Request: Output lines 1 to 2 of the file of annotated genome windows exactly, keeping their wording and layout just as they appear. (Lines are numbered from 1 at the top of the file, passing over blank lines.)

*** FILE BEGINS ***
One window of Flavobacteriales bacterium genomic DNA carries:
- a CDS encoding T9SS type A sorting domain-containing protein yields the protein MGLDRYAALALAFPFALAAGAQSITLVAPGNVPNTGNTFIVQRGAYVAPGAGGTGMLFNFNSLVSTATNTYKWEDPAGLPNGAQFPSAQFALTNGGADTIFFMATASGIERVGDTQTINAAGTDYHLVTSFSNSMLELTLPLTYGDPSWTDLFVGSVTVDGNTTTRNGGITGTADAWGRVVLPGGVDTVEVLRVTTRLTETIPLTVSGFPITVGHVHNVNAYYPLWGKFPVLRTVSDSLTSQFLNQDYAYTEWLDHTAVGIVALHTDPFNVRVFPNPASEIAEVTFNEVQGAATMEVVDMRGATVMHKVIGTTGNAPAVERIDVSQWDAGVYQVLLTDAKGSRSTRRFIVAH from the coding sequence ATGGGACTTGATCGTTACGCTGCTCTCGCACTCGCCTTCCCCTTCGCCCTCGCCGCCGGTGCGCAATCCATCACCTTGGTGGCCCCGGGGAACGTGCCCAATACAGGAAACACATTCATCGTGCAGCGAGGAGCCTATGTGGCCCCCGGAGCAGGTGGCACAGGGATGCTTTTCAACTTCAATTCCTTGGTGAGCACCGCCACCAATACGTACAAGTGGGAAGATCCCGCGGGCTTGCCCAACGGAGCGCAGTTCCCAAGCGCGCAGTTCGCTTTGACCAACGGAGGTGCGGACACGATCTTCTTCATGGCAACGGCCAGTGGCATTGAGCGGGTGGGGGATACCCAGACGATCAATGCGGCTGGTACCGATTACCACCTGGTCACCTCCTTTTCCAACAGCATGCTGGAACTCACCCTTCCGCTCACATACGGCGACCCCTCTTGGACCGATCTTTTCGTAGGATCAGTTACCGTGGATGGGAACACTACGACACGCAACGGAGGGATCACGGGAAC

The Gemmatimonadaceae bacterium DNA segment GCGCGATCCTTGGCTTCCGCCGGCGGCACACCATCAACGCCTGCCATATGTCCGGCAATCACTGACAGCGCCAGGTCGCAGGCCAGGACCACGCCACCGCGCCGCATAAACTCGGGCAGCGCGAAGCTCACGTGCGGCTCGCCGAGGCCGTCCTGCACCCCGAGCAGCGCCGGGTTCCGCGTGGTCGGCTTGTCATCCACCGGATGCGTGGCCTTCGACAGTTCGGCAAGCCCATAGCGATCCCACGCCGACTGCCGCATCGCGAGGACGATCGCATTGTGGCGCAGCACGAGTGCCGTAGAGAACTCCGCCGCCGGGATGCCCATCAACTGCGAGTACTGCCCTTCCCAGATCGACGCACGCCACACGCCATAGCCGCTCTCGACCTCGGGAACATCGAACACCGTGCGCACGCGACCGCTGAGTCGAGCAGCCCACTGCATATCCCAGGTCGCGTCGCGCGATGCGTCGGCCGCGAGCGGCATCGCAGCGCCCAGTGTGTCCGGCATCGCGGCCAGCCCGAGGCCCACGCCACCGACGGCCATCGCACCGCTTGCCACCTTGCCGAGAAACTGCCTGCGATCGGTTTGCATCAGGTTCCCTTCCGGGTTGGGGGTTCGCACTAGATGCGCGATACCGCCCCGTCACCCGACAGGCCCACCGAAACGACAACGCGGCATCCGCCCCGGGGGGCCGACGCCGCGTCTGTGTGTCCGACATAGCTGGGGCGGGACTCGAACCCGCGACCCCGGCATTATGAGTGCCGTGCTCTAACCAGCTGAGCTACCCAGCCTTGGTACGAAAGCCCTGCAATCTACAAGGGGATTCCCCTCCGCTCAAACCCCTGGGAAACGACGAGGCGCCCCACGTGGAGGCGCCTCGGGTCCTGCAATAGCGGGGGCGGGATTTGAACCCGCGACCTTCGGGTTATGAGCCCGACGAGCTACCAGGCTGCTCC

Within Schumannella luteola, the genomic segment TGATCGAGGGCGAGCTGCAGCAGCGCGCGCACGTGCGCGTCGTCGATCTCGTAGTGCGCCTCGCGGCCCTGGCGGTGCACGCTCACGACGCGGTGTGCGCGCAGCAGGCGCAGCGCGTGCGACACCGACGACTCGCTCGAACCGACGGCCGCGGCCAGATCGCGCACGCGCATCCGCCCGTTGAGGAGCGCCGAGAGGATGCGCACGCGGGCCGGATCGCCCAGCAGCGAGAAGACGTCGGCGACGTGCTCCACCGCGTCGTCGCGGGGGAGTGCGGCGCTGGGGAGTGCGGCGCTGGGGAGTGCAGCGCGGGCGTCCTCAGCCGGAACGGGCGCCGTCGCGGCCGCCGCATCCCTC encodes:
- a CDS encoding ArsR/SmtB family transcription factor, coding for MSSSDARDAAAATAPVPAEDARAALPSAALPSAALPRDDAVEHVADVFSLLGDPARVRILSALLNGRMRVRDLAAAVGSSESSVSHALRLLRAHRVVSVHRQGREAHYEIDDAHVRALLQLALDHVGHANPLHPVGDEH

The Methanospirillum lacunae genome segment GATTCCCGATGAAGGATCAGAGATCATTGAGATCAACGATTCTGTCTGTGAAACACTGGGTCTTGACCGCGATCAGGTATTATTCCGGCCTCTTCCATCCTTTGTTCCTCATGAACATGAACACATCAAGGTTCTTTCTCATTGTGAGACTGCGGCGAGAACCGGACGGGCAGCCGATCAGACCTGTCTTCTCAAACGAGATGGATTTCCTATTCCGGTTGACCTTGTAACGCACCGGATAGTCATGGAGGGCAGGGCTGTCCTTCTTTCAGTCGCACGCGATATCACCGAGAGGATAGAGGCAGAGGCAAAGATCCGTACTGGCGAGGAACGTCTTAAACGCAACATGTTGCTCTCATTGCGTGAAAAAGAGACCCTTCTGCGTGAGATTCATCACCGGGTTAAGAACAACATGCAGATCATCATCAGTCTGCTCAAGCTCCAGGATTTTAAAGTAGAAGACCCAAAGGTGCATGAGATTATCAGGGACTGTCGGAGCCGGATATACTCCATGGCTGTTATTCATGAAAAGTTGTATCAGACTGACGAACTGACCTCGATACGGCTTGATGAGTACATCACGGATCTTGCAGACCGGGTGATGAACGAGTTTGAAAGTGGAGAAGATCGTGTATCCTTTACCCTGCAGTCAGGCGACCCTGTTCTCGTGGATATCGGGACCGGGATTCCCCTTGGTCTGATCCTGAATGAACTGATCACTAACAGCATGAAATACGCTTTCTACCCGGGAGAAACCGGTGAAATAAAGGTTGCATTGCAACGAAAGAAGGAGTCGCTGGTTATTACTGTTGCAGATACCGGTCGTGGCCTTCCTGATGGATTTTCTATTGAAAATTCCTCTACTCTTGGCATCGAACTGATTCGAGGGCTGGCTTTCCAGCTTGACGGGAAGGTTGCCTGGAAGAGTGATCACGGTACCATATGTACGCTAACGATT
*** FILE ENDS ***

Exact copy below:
One window of Flavobacteriales bacterium genomic DNA carries:
- a CDS encoding T9SS type A sorting domain-containing protein yields the protein MGLDRYAALALAFPFALAAGAQSITLVAPGNVPNTGNTFIVQRGAYVAPGAGGTGMLFNFNSLVSTATNTYKWEDPAGLPNGAQFPSAQFALTNGGADTIFFMATASGIERVGDTQTINAAGTDYHLVTSFSNSMLELTLPLTYGDPSWTDLFVGSVTVDGNTTTRNGGITGTADAWGRVVLPGGVDTVEVLRVTTRLTETIPLTVSGFPITVGHVHNVNAYYPLWGKFPVLRTVSDSLTSQFLNQDYAYTEWLDHTAVGIVALHTDPFNVRVFPNPASEIAEVTFNEVQGAATMEVVDMRGATVMHKVIGTTGNAPAVERIDVSQWDAGVYQVLLTDAKGSRSTRRFIVAH from the coding sequence ATGGGACTTGATCGTTACGCTGCTCTCGCACTCGCCTTCCCCTTCGCCCTCGCCGCCGGTGCGCAATCCATCACCTTGGTGGCCCCGGGGAACGTGCCCAATACAGGAAACACATTCATCGTGCAGCGAGGAGCCTATGTGGCCCCCGGAGCAGGTGGCACAGGGATGCTTTTCAACTTCAATTCCTTGGTGAGCACCGCCACCAATACGTACAAGTGGGAAGATCCCGCGGGCTTGCCCAACGGAGCGCAGTTCCCAAGCGCGCAGTTCGCTTTGACCAACGGAGGTGCGGACACGATCTTCTTCATGGCAACGGCCAGTGGCATTGAGCGGGTGGGGGATACCCAGACGATCAATGCGGCTGGTACCGATTACCACCTGGTCACCTCCTTTTCCAACAGCATGCTGGAACTCACCCTTCCGCTCACATACGGCGACCCCTCTTGGACCGATCTTTTCGTAGGATCAGTTACCGTGGATGGGAACACTACGACACGCAACGGAGGGATCACGGGAAC